Jason Fried at Signal v. Noise:
But in the last few years, the stores have really turned me off. I don’t like stepping into them. They don’t make me feel welcome — rather they make me feel like I need a good reason to be there. Of course I have a reason to be there, but I don’t like the fact that I have to declare it upon entry.
At the door you’re often met by a bouncer who asks you what you need and then directs you here or there. “Please wait by that table over there for a guy with glasses and a blue shirt.” And so you go, awkwardly waiting. Not sure if you can leave your station, lest you miss your opportunity to talk to who you were directed to talk to. Then what?
I find the stores packed with so much Apple staff that you often have to break up a conversation between two staff members in order to ask a question. Now I feel like I’m interrupting someone just to buy something.
This is the second time I’m hearing complains about the Apple Store experience in the past few weeks. Previously Casey Liss on ATP #197 made some other remarks about the whole shopping experience at Apple.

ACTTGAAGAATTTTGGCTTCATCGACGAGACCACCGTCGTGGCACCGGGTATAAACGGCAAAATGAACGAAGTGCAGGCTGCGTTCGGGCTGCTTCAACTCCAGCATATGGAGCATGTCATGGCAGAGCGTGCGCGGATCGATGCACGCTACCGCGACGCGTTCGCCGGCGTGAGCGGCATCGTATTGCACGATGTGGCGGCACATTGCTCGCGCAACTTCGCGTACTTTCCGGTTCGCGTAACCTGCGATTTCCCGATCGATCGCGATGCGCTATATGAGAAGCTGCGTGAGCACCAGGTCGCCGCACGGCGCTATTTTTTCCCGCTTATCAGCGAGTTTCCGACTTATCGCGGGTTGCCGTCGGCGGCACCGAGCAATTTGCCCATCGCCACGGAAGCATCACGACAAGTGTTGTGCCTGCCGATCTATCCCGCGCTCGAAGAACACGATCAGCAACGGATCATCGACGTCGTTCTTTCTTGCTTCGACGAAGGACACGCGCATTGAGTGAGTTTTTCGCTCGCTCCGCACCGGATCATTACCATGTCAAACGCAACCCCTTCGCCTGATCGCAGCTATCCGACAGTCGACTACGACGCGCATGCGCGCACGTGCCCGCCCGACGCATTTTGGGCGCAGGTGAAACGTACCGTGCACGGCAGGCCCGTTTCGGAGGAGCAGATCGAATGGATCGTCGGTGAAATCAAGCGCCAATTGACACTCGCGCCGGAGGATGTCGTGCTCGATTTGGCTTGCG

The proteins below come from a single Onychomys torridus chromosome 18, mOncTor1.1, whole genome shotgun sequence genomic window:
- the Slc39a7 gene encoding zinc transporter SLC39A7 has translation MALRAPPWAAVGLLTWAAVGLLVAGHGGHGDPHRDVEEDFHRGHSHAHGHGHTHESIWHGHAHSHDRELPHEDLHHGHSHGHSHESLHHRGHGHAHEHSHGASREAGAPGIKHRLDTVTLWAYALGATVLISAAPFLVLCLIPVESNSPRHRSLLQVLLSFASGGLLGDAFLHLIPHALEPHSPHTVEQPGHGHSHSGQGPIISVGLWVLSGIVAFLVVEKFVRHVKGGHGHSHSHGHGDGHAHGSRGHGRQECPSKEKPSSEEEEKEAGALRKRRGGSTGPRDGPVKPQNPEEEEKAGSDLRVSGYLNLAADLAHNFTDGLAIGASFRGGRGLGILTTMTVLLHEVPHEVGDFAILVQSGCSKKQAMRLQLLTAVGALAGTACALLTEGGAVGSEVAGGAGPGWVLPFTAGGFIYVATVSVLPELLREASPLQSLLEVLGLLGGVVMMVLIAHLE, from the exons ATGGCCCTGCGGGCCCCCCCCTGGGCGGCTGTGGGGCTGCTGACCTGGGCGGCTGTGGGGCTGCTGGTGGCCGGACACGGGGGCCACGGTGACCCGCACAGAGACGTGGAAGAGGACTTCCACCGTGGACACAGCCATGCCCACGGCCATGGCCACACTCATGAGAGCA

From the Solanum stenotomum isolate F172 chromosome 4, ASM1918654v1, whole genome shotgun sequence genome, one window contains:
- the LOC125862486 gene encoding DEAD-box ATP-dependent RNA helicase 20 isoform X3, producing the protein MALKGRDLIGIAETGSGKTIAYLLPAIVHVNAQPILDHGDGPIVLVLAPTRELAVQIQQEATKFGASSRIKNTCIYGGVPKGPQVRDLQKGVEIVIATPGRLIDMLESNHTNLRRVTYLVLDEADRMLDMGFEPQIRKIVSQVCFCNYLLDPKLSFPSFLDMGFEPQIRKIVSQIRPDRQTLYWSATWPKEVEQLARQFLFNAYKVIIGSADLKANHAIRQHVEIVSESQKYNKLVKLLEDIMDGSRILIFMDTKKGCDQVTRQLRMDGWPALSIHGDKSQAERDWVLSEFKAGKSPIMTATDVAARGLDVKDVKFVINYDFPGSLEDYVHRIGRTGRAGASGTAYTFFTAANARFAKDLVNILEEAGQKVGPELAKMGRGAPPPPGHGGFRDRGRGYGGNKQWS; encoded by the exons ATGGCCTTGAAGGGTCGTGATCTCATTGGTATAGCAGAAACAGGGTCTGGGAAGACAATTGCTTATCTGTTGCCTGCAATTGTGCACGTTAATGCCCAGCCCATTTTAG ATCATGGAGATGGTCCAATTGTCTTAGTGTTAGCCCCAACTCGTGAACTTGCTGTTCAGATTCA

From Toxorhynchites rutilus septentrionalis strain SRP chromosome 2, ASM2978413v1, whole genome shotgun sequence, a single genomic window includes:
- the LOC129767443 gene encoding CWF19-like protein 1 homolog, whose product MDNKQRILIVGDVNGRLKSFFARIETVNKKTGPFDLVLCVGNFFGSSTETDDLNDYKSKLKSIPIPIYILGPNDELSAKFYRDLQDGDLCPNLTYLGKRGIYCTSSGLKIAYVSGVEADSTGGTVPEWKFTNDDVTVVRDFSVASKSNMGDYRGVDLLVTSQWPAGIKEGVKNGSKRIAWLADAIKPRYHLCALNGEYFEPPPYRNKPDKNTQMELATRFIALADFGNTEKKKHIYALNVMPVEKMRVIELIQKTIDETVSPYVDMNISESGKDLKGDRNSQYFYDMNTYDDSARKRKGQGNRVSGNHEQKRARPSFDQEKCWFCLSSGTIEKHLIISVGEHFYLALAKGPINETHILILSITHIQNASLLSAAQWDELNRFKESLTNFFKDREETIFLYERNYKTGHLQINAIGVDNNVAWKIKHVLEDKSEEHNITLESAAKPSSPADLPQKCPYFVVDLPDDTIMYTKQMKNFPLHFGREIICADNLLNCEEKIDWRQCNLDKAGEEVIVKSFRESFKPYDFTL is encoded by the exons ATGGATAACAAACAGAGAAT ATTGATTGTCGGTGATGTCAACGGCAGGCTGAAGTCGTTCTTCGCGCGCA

His point was about the lack of a separate checkout area, as in you can’t line up in an obvious, well, line to pay for something. This results in a random crowd waiting for someone to serve you.
Sure, the Apple Store app in certain circumstances can make that experience easier, but that’s not always an option.1And you feel like a thief the first few times using it and „just walking out” with a thing.
Sometimes the lack of friction will add more friction somewhere else. Apple removed the dedicated checkout areas and the wait in a line, but what you get in return is an uncomfortable feeling while waiting for a person to finish helping someone else.
References [ + ]
|1.||↑||And you feel like a thief the first few times using it and „just walking out” with a thing.|